OKLAHOMA CITY (KFOR) – It has been more than 60 years since an Oklahoma teacher and students headed to a popular drug store to stage a sit-in against segregation.
Now, organizers say they are preparing to celebrate that act of defiance that played a role in Oklahoma’s Civil Rights Movement.
On Aug. 19, 1958, Clara Luper, an Oklahoma history teacher and an advisor for the Oklahoma City NAACP Youth Council, initiated one of the first civil rights protests in the country.
Luper and 13 of her students went to Katz Drug Store in downtown Oklahoma City to stage a sit-in, which occurred two years before the famous sit-ins in North Carolina.
Luper was arrested 26 times and was considered a major leader in the fight to end segregation in Oklahoma.
The Clara Luper Legacy Committee is hosting the Freedom Fiesta Celebration, which honors the 63rd anniversary of the Oklahoma City Sit-In Movement.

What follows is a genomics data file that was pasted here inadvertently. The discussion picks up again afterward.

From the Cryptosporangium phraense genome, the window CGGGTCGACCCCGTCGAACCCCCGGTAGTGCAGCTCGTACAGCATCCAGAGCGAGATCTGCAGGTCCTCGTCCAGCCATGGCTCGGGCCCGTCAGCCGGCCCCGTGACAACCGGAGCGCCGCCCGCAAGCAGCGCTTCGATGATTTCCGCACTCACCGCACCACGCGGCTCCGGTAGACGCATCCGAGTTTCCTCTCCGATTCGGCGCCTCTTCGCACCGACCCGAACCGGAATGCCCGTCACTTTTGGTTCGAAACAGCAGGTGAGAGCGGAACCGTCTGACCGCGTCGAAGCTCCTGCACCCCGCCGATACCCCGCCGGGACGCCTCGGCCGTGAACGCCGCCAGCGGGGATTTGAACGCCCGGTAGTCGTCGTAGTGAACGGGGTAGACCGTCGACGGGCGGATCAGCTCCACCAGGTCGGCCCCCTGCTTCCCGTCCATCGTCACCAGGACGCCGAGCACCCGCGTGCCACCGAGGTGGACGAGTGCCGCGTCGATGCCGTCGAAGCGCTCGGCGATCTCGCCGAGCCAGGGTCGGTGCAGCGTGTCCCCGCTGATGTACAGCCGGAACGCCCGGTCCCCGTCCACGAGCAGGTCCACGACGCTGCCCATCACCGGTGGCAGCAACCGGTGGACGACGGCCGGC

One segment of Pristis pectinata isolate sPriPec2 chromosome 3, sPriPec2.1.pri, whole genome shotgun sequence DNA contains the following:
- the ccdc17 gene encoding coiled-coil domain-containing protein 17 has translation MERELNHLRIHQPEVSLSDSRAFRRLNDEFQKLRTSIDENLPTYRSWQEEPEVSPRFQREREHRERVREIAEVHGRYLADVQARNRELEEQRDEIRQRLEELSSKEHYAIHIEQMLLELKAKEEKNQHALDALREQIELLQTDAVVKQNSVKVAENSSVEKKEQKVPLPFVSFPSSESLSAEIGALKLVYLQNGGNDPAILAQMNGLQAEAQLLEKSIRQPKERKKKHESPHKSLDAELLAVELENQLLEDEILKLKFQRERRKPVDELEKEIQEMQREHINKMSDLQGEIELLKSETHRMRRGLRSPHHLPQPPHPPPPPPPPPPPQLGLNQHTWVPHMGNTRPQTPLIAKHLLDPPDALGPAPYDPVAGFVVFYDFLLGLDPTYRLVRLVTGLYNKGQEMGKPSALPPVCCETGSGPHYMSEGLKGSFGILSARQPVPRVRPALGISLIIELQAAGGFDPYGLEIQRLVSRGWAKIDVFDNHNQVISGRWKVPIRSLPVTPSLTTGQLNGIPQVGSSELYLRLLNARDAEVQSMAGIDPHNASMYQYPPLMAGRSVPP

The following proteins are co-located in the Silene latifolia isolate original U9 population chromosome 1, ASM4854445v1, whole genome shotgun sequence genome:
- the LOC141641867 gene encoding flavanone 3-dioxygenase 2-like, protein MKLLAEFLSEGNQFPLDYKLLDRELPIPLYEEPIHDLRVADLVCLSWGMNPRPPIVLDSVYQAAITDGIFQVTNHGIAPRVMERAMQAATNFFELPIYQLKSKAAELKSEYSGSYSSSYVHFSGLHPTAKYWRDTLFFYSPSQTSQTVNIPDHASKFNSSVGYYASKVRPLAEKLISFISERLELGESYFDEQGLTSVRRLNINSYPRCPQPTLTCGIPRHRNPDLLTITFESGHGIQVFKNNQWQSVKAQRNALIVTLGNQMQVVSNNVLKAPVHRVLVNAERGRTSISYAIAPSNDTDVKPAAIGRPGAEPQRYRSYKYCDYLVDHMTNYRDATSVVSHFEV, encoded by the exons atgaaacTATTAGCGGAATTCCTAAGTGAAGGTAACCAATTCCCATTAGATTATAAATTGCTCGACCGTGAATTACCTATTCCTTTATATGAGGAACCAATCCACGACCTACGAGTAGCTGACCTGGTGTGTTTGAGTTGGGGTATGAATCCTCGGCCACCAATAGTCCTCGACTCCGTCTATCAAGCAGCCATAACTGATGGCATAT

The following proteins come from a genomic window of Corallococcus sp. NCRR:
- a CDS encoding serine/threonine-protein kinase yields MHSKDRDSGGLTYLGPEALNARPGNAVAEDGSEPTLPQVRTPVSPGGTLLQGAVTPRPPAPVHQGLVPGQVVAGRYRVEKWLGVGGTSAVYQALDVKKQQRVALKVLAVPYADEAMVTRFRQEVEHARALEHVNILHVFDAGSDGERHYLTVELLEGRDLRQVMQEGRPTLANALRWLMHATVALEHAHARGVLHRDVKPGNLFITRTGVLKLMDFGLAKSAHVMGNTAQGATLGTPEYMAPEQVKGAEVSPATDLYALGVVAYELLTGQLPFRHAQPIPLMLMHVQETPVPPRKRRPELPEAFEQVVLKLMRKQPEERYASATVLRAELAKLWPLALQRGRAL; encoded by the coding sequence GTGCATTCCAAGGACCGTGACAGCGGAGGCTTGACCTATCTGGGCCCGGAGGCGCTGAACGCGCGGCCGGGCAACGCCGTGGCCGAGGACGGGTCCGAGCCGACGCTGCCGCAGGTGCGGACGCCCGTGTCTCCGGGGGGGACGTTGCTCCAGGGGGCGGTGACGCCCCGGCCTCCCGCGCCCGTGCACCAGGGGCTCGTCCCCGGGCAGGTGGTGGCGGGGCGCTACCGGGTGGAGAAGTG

The celebration will begin at 9 a.m. on Saturday, Aug. 14 at Frontline Church. It will be followed by a reenactment of the Oklahoma City sit-in march to Kaiser’s Grateful Bean Cafe.
The public is invited to attend all events, which are free.
However, social distancing and masks will be observed at all events.
On Thursday, Aug. 19, an outdoor concert is planned at the Northeast Oklahoma City Community and Cultural Center, located at 3615 N. Kelley Ave., beginning at 7 p.m.
On Saturday, Aug 21, organizers say the Clara Luper Post Office Dedication will be held at 305 N.W. 5th St. in downtown Oklahoma City, beginning at 9 a.m.